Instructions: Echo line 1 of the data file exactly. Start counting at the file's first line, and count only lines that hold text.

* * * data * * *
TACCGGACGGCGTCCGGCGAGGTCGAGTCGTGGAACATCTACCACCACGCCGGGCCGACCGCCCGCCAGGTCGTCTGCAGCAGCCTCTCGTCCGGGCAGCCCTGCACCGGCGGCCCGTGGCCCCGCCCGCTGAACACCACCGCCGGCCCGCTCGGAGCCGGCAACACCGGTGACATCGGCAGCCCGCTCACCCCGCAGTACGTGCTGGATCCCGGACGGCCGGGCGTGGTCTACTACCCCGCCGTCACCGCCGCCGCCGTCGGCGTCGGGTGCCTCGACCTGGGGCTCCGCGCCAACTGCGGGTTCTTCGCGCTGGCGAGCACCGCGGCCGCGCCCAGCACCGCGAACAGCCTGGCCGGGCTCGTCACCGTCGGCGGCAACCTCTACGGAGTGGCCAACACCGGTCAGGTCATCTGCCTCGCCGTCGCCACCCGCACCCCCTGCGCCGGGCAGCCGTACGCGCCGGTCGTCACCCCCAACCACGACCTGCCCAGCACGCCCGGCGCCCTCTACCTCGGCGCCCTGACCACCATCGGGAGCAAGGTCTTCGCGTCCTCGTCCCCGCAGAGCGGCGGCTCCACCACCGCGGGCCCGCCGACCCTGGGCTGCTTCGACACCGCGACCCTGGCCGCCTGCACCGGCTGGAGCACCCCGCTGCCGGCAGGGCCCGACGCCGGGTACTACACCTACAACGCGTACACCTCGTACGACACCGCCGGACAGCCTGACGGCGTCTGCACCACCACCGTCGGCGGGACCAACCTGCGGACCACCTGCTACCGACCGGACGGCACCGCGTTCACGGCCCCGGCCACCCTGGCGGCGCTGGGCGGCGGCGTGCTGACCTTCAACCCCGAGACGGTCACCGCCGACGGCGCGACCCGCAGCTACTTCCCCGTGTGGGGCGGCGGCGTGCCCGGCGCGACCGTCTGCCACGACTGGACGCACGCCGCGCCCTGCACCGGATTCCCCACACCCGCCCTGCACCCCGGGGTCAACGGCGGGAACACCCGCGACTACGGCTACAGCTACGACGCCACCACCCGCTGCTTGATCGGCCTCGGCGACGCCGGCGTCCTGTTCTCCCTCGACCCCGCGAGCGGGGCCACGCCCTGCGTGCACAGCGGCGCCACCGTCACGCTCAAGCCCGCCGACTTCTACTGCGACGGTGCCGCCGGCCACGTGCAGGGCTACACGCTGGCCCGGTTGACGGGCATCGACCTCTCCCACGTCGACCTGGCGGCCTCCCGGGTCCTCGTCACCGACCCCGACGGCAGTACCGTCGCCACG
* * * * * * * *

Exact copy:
TACCGGACGGCGTCCGGCGAGGTCGAGTCGTGGAACATCTACCACCACGCCGGGCCGACCGCCCGCCAGGTCGTCTGCAGCAGCCTCTCGTCCGGGCAGCCCTGCACCGGCGGCCCGTGGCCCCGCCCGCTGAACACCACCGCCGGCCCGCTCGGAGCCGGCAACACCGGTGACATCGGCAGCCCGCTCACCCCGCAGTACGTGCTGGATCCCGGACGGCCGGGCGTGGTCTACTACCCCGCCGTCACCGCCGCCGCCGTCGGCGTCGGGTGCCTCGACCTGGGGCTCCGCGCCAACTGCGGGTTCTTCGCGCTGGCGAGCACCGCGGCCGCGCCCAGCACCGCGAACAGCCTGGCCGGGCTCGTCACCGTCGGCGGCAACCTCTACGGAGTGGCCAACACCGGTCAGGTCATCTGCCTCGCCGTCGCCACCCGCACCCCCTGCGCCGGGCAGCCGTACGCGCCGGTCGTCACCCCCAACCACGACCTGCCCAGCACGCCCGGCGCCCTCTACCTCGGCGCCCTGACCACCATCGGGAGCAAGGTCTTCGCGTCCTCGTCCCCGCAGAGCGGCGGCTCCACCACCGCGGGCCCGCCGACCCTGGGCTGCTTCGACACCGCGACCCTGGCCGCCTGCACCGGCTGGAGCACCCCGCTGCCGGCAGGGCCCGACGCCGGGTACTACACCTACAACGCGTACACCTCGTACGACACCGCCGGACAGCCTGACGGCGTCTGCACCACCACCGTCGGCGGGACCAACCTGCGGACCACCTGCTACCGACCGGACGGCACCGCGTTCACGGCCCCGGCCACCCTGGCGGCGCTGGGCGGCGGCGTGCTGACCTTCAACCCCGAGACGGTCACCGCCGACGGCGCGACCCGCAGCTACTTCCCCGTGTGGGGCGGCGGCGTGCCCGGCGCGACCGTCTGCCACGACTGGACGCACGCCGCGCCCTGCACCGGATTCCCCACACCCGCCCTGCACCCCGGGGTCAACGGCGGGAACACCCGCGACTACGGCTACAGCTACGACGCCACCACCCGCTGCTTGATCGGCCTCGGCGACGCCGGCGTCCTGTTCTCCCTCGACCCCGCGAGCGGGGCCACGCCCTGCGTGCACAGCGGCGCCACCGTCACGCTCAAGCCCGCCGACTTCTACTGCGACGGTGCCGCCGGCCACGTGCAGGGCTACACGCTGGCCCGGTTGACGGGCATCGACCTCTCCCACGTCGACCTGGCGGCCTCCCGGGTCCTCGTCACCGACCCCGACGGCAGTACCGTCGCCACG